New York Attorney General Eric Schneiderman announces the state’s share of Bank of America’s $16.6 billion fraud settlement. (NYLJ/Rick Kopstein)
In the largest-ever settlement between the U.S. government and a single company, Bank of America Corp. on Thursday agreed to pay $16.6 billion in penalties and consumer relief for selling toxic mortgage-backed securities—a sum that will include approximately $800 million in cash payments and relief for New York consumers.
The bank “knowingly, routinely, falsely, and fraudulently marked and sold these loans as sound and reliable investments,” said Attorney General Eric Holder at a news conference at the U.S. Department of Justice headquarters. “Worse still, on multiple occasions—when confronted with concerns about their reckless practices—bankers at these institutions continued to mislead investors about their own standards and to securitize loans with fundamental credit, compliance, and legal defects.”
The settlement resolves charges by the Justice Department, six states, including New York, the U.S. Securities and Exchange Commission, the Federal Deposit Insurance Corp., and the Department of Housing and Urban Development.
The settlement, which also extends to dealings of subsidiaries Countrywide Financial Corp. and Merrill Lynch, is by far the largest accord the Justice Department has reached with a bank over the 2008 mortgage meltdown.
In the last year, JPMorgan Chase & Co. agreed to a $13 billion settlement while Citigroup reached a separate $7 billion deal.
The government said the civil settlement does not release individuals from civil charges, nor does it absolve Bank of America, its current or former subsidiaries and affiliates or any individuals from potential criminal prosecution.
But in a statement, Bank of America Chief Executive Officer Brian Moynihan said: “We believe this settlement, which resolves significant remaining mortgage-related exposures, is in the best interests of our shareholders, and allows us to continue to focus on the future.”
Under the terms of the deal, Bank of America will pay $9.65 billion in cash and provide $7 billion in consumer relief. According to the bank, the cash portion consists of a $5.02 billion civil monetary penalty and $4.63 billion in compensatory remediation payments.
An independent monitor will determine whether Bank of America is satisfying its obligations under the settlement.
In New York, the bank’s payment translates into $500 million including at least $60 million in interest principal reductions and at least $35 million in donations to legal service providers, housing counselors and land banks.
The state will also get a $300 million cash payment. According to the settlement, the cash payment “shall be used, to the maximum extent possible, for purposes of redeveloping and revitalizing housing and home ownership and rebuilding communities in the state, and for programs intended to avoid preventable foreclosures, to ameliorate the effects of the foreclosure crisis.”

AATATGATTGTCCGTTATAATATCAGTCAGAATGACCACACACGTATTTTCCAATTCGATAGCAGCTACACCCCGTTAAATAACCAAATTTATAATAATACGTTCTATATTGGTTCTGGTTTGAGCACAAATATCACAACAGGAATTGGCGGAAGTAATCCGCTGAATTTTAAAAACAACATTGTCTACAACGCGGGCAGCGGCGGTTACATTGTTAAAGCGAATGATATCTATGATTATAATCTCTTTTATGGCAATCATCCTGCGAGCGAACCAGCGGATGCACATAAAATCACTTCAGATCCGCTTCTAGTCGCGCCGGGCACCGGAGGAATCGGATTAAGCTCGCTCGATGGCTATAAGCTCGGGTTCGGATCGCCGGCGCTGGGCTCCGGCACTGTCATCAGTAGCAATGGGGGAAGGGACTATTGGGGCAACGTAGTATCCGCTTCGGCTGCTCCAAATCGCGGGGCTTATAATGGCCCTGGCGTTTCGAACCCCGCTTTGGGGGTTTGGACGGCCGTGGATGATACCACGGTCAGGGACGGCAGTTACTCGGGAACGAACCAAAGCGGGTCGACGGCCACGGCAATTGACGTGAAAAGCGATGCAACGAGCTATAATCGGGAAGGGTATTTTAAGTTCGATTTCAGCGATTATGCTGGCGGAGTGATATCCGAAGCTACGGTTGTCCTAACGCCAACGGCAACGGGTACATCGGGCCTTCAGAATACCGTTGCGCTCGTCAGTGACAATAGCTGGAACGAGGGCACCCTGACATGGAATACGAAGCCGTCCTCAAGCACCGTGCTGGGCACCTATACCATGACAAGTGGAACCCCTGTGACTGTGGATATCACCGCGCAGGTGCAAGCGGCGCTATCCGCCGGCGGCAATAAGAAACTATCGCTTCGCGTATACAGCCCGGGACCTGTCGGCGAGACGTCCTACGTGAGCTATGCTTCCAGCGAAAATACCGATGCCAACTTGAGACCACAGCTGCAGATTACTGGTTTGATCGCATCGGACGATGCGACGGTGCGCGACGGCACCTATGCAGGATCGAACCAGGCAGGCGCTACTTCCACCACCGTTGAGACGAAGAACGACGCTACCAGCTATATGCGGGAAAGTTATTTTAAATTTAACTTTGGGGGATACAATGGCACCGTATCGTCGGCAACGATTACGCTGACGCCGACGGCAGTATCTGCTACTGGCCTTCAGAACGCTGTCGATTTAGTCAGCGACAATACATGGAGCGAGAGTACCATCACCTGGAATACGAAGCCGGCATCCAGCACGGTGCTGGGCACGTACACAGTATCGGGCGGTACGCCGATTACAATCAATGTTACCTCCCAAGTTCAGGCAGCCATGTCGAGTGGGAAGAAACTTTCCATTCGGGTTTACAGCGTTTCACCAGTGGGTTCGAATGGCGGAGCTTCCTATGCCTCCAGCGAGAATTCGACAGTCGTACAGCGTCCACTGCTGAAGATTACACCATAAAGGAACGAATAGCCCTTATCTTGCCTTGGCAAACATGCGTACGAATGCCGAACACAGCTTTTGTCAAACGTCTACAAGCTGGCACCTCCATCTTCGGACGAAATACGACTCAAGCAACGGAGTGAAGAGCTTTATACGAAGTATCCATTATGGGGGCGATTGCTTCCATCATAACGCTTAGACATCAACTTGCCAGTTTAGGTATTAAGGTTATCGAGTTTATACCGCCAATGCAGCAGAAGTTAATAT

During a Manhattan press conference, New York State Attorney General Eric Schneiderman called the settlement “a powerful message that we are going to hold financial institutions accountable for fraudulent behavior they engaged in. We’re going to hold them accountable for their role in the devastating economic crash of 2008.”
Speaking of the settlement’s local benefits, Schneiderman noted an already-existing “infrastructure” of legal service providers and housing counselors.
“No New Yorker is ever going to lose their home because they didn’t have access to a lawyer or a housing counselor as long as I am attorney general of the state of New York,” he said.
Schneiderman is co-chair of the Residential Mortgage-Backed Securities Working Group, comprised of authorities from various federal agencies and his office.
On the federal government side, negotiations were led by Associate U.S. Attorney General Tony West, a member of the working group.
Bank of America has not commented on who it turned to as outside counsel advising the company, but it did tap Charles Smith, a partner with Skadden, Arps, Slate, Meagher & Flom in the SEC case, according to the agency, as well as Amy Greer, a partner at Morgan, Lewis & Bockius.
Skadden is counsel for Bank of America in a pending case the Department of Justice brought in the Western District of North Carolina in August 2013.
The government said in a 30-page statement of facts that Bank of America knew that a significant number of loans packaged into $850 million in securities were experiencing a marked increase in underwriting defects. Notwithstanding the red flags, the bank sold these residential mortgage-backed securities to federally backed financial institutions,
Likewise, when discussing Merrill Lynch’s issuance of residential mortgage-backed securities from 2006 to 2007, the statement of facts quoted one internal email from a consultant in the financial institution’s due diligence department.
“[H]ow much time do you want me to spend looking at these [loans] if [the co-head of Merrill Lynch's RMBS business] is going to keep them regardless of issues?” the consultant wrote, later adding, “Makes you wonder why we have due diligence performed other than making sure the loan closed.”